|Publication number||US7627659 B2|
|Application number||US 10/511,944|
|Publication date||Dec 1, 2009|
|Filing date||Apr 19, 2002|
|Priority date||Apr 19, 2002|
|Also published as||DE60236691D1, EP1497955A1, EP1497955B1, US20050188101, WO2003090417A1|
|Publication number||10511944, 511944, PCT/2002/2306, PCT/IB/2/002306, PCT/IB/2/02306, PCT/IB/2002/002306, PCT/IB/2002/02306, PCT/IB2/002306, PCT/IB2/02306, PCT/IB2002/002306, PCT/IB2002/02306, PCT/IB2002002306, PCT/IB200202306, PCT/IB2002306, PCT/IB202306, US 7627659 B2, US 7627659B2, US-B2-7627659, US7627659 B2, US7627659B2|
|Inventors||Reiner Ludwig, Michael Meyer, Norbert Niebert, Raphael Quinet, Stefan Wager, Tormond Hegdahl|
|Original Assignee||Telefonaktiebolaget L M Ericsson (Publ)|
|Export Citation||BiBTeX, EndNote, RefMan|
|Patent Citations (9), Non-Patent Citations (3), Referenced by (1), Classifications (13), Legal Events (2)|
|External Links: USPTO, USPTO Assignment, Espacenet|
The present invention relates to a method and devices for adaptive proxying of flows.
The invention can be applied in the field of networks. It is described here, by way of non-limiting example, in its application to telecommunications networks.
As is well known by a person skilled in the art, in the field of telecommunications networks, a proxy, in its widest meaning, is a computer system whose function is to act on behalf of a user, i.e. as an intermediary, between end-points, e.g. clients and servers, in a network.
A series of links connecting two hosts is called a path. Communication between two processes at each end of a path is referred to as end-to-end communication. Such a process is generally called a network end-point. End-to-end communication is provided by network (e.g. IP, Internet Protocol), transport and (optionally) application layer protocols, which are so-called end-to-end protocols. The term “layer” is for example known from the 7-layer OSI model but is not restricted to this model here and can denote a layer or sublayer in any network with a layered protocol stack.
The term “flow” is used herein to refer to an end-to-end stream of packets identified by a source IP address, a destination IP address, source and destination port numbers and a protocol identifier.
An end-to-end protocol runs between two hosts if it is of the unicast type, or between a number of hosts if it is of the multicast or broadcast type, at the transport, session, or application layer. The end-to-end path of an end-to-end protocol, i.e. the series of links connecting the various hosts, often runs across multiple (sub-)networks. Some networks may exhibit characteristics such as high delays and/or high packet loss rates that adversely affect the performance that an end-to-end protocol may otherwise provide. Such networks are hereinafter referred to as “problematic” networks.
A commonly used solution to this problem is the implementation of a proxy running either on one side, or on both sides of the problematic network, so as to modify the behaviour of the end-to-end protocol in such a way that the above-mentioned adverse effects are mitigated or even eliminated.
A so-called “network-adaptive” proxy is any form of a transport, session, or application layer proxy for an end-to-end protocol (whether it is of the uni-, multi-, or broadcast type) that utilises explicit information from a problematic network to control the proxy in such a way as to improve end-to-end performance.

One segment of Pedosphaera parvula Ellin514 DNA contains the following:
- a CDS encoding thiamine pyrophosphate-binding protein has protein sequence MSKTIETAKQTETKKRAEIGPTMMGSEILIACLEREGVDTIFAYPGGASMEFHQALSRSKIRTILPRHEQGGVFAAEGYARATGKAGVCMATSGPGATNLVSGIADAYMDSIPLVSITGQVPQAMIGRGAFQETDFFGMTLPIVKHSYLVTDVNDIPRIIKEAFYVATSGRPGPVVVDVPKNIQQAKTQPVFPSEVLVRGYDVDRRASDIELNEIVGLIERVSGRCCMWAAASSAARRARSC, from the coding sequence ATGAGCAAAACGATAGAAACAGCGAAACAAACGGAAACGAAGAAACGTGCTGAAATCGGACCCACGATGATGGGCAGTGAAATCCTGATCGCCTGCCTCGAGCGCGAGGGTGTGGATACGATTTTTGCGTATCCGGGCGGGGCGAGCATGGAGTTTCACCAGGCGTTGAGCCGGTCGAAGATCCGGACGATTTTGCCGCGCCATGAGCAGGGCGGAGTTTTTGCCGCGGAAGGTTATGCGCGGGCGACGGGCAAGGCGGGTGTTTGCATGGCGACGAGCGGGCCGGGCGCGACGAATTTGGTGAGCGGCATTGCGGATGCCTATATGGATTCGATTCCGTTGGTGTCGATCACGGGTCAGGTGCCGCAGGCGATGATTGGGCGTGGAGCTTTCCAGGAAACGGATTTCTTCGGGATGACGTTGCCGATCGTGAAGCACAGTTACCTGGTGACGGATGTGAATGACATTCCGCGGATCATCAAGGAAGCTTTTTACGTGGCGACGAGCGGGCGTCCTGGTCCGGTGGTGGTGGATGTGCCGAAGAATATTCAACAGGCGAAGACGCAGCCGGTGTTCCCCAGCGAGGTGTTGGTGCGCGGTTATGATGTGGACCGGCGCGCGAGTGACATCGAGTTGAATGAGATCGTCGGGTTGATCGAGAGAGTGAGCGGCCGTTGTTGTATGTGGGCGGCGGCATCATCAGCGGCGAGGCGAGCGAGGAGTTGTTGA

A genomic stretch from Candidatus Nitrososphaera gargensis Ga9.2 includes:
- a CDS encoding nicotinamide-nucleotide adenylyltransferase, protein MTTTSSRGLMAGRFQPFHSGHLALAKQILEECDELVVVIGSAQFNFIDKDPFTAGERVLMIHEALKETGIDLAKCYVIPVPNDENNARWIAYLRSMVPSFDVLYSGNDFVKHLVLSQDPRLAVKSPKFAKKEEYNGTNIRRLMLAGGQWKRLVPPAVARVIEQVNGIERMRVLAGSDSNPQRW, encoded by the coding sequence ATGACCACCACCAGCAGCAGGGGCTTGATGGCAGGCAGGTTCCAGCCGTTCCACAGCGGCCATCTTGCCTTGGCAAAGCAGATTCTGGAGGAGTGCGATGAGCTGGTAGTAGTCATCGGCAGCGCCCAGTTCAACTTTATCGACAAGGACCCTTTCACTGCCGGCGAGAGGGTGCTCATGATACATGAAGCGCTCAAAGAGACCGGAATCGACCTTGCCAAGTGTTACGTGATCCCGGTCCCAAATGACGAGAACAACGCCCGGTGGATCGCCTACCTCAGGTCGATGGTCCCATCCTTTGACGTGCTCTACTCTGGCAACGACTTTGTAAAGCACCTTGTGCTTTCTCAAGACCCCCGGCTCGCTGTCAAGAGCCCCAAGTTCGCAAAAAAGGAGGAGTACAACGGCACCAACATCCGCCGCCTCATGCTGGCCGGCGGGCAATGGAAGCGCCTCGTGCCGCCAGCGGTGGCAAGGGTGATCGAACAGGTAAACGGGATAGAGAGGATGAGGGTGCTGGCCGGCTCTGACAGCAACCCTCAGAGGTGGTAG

A typical example of a transport layer proxy is a TCP proxy that splits an end-to-end connection into two independent TCP connections.
a first TCP connection through a network 14 in accordance with the Bluetooth or IrDa (Infrared Data association) standard, between the client 12 and a first proxy 11 1, located e.g. in the user's mobile phone,
a second TCP connection through a radio access network 15, between the first proxy 11 1 and a second proxy 10 1, located e.g. in a Gateway GPRS Support Node (GGSN) between the radio access network 15 and the Internet 16, and
a third TCP connection through the Internet 16, between the second proxy 10 1 and the server 13.
The proxies influence TCP's end-to-end congestion control behaviour in such a way as to be less impaired by large delays.
The proxies shown in
On the other hand,
Since access to more information about a network's state usually allows a higher degree of optimisation, network-adaptive proxies are in general more effective in improving end-to-end performance.
Instances of what is defined here as a network-adaptive proxy are described in a White Paper by the company Packeteer, Inc., entitled “Controlling TCP/IP Bandwidth”, updated November 1998, available at the Web address http://www.packeteer.com, and in a paper by H. Balakrishnan et al. entitled “Explicit Loss Notification and Wireless Web Performance”, in Proc. IEEE Globecom, November 1998.
In these documents, specific items of local information that is known to the proxy are mentioned and are associated with specific actions performed on specific items of transport, session, or application layer state that a proxy maintains. However, other items of local information can be useful to a proxy and other actions associated with those other items of information are conceivable.
A proxy holds and maintains transport, session, or application layer state for each end-to-end connection that is proxied. Such state information may be described as a list of parameters, including e.g.: